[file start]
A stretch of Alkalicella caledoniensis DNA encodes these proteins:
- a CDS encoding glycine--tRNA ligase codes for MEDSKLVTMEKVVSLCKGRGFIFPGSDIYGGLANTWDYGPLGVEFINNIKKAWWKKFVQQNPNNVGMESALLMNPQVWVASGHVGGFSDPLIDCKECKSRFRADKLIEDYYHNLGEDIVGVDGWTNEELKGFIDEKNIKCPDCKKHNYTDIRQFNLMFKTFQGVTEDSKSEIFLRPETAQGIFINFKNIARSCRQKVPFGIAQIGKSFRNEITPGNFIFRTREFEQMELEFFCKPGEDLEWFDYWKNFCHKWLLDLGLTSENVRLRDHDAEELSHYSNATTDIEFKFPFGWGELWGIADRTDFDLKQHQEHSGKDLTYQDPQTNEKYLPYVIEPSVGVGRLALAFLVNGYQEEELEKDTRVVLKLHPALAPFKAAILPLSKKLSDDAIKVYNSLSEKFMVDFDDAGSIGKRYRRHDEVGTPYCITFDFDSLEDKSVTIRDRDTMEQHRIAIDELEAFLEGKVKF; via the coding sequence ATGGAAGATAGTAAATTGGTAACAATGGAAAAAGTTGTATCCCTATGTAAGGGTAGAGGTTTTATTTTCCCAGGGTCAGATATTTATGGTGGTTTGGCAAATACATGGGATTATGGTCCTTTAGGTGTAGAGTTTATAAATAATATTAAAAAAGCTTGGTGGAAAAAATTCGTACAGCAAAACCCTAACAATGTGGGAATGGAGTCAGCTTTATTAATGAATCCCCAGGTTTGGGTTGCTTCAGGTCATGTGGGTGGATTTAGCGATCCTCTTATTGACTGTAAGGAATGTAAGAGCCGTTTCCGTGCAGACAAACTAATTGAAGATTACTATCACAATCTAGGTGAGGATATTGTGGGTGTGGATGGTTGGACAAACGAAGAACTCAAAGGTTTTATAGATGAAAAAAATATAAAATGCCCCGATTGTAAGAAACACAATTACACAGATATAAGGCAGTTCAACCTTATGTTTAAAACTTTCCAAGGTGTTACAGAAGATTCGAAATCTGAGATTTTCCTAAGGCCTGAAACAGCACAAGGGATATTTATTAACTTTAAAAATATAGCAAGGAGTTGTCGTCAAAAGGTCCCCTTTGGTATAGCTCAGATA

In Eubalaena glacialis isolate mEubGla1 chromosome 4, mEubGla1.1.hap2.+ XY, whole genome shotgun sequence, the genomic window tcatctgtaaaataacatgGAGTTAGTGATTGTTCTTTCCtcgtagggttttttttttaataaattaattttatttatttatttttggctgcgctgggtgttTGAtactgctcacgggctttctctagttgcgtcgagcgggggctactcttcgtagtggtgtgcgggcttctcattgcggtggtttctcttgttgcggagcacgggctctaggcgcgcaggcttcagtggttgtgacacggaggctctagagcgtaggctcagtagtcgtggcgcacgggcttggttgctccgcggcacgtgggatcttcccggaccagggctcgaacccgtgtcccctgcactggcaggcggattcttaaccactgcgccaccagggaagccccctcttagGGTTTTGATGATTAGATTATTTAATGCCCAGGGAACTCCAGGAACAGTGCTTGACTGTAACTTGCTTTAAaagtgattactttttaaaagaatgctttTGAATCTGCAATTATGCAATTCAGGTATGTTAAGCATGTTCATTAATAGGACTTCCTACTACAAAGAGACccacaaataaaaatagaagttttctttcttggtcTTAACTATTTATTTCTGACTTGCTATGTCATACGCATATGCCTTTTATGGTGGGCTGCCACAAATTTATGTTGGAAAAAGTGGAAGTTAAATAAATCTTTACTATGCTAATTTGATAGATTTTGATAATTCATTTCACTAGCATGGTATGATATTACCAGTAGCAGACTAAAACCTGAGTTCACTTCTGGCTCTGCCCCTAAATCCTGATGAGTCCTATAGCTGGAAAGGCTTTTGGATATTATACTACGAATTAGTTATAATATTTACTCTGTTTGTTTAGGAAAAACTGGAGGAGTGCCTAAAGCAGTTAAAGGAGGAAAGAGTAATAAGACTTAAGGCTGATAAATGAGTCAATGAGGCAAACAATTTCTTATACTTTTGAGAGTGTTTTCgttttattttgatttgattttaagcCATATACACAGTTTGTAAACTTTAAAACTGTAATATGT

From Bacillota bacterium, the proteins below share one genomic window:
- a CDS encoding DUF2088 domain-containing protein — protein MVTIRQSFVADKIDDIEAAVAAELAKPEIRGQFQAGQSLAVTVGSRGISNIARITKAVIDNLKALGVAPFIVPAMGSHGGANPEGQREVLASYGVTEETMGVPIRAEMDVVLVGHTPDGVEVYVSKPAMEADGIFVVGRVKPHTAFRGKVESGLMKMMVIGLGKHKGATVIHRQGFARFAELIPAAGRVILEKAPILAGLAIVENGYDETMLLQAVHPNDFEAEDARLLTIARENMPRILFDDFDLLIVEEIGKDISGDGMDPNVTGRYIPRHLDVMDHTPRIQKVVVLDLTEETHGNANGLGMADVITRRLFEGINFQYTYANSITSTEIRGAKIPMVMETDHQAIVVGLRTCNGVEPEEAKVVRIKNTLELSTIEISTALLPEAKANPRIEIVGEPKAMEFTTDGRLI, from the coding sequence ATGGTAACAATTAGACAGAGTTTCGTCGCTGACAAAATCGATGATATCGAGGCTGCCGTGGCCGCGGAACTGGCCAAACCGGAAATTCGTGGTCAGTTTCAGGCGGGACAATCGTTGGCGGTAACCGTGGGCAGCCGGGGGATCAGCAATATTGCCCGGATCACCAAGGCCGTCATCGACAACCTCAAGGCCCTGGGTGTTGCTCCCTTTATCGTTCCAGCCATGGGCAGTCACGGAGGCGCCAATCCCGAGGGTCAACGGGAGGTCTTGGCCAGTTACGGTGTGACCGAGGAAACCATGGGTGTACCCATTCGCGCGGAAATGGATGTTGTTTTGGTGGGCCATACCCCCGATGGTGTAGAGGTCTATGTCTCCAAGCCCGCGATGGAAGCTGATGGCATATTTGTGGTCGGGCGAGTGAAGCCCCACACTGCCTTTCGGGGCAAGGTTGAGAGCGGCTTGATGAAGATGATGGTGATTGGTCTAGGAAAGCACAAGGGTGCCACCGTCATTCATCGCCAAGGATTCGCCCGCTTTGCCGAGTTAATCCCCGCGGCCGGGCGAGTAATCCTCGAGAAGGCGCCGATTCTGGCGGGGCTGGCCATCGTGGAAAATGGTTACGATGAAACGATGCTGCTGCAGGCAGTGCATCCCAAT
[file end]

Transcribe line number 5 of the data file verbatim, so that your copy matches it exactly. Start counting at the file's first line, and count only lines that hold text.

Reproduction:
- a CDS encoding DUF2088 domain-containing protein — protein MVTIRQSFVADKIDDIEAAVAAELAKPEIRGQFQAGQSLAVTVGSRGISNIARITKAVIDNLKALGVAPFIVPAMGSHGGANPEGQREVLASYGVTEETMGVPIRAEMDVVLVGHTPDGVEVYVSKPAMEADGIFVVGRVKPHTAFRGKVESGLMKMMVIGLGKHKGATVIHRQGFARFAELIPAAGRVILEKAPILAGLAIVENGYDETMLLQAVHPNDFEAEDARLLTIARENMPRILFDDFDLLIVEEIGKDISGDGMDPNVTGRYIPRHLDVMDHTPRIQKVVVLDLTEETHGNANGLGMADVITRRLFEGINFQYTYANSITSTEIRGAKIPMVMETDHQAIVVGLRTCNGVEPEEAKVVRIKNTLELSTIEISTALLPEAKANPRIEIVGEPKAMEFTTDGRLI, from the coding sequence ATGGTAACAATTAGACAGAGTTTCGTCGCTGACAAAATCGATGATATCGAGGCTGCCGTGGCCGCGGAACTGGCCAAACCGGAAATTCGTGGTCAGTTTCAGGCGGGACAATCGTTGGCGGTAACCGTGGGCAGCCGGGGGATCAGCAATATTGCCCGGATCACCAAGGCCGTCATCGACAACCTCAAGGCCCTGGGTGTTGCTCCCTTTATCGTTCCAGCCATGGGCAGTCACGGAGGCGCCAATCCCGAGGGTCAACGGGAGGTCTTGGCCAGTTACGGTGTGACCGAGGAAACCATGGGTGTACCCATTCGCGCGGAAATGGATGTTGTTTTGGTGGGCCATACCCCCGATGGTGTAGAGGTCTATGTCTCCAAGCCCGCGATGGAAGCTGATGGCATATTTGTGGTCGGGCGAGTGAAGCCCCACACTGCCTTTCGGGGCAAGGTTGAGAGCGGCTTGATGAAGATGATGGTGATTGGTCTAGGAAAGCACAAGGGTGCCACCGTCATTCATCGCCAAGGATTCGCCCGCTTTGCCGAGTTAATCCCCGCGGCCGGGCGAGTAATCCTCGAGAAGGCGCCGATTCTGGCGGGGCTGGCCATCGTGGAAAATGGTTACGATGAAACGATGCTGCTGCAGGCAGTGCATCCCAAT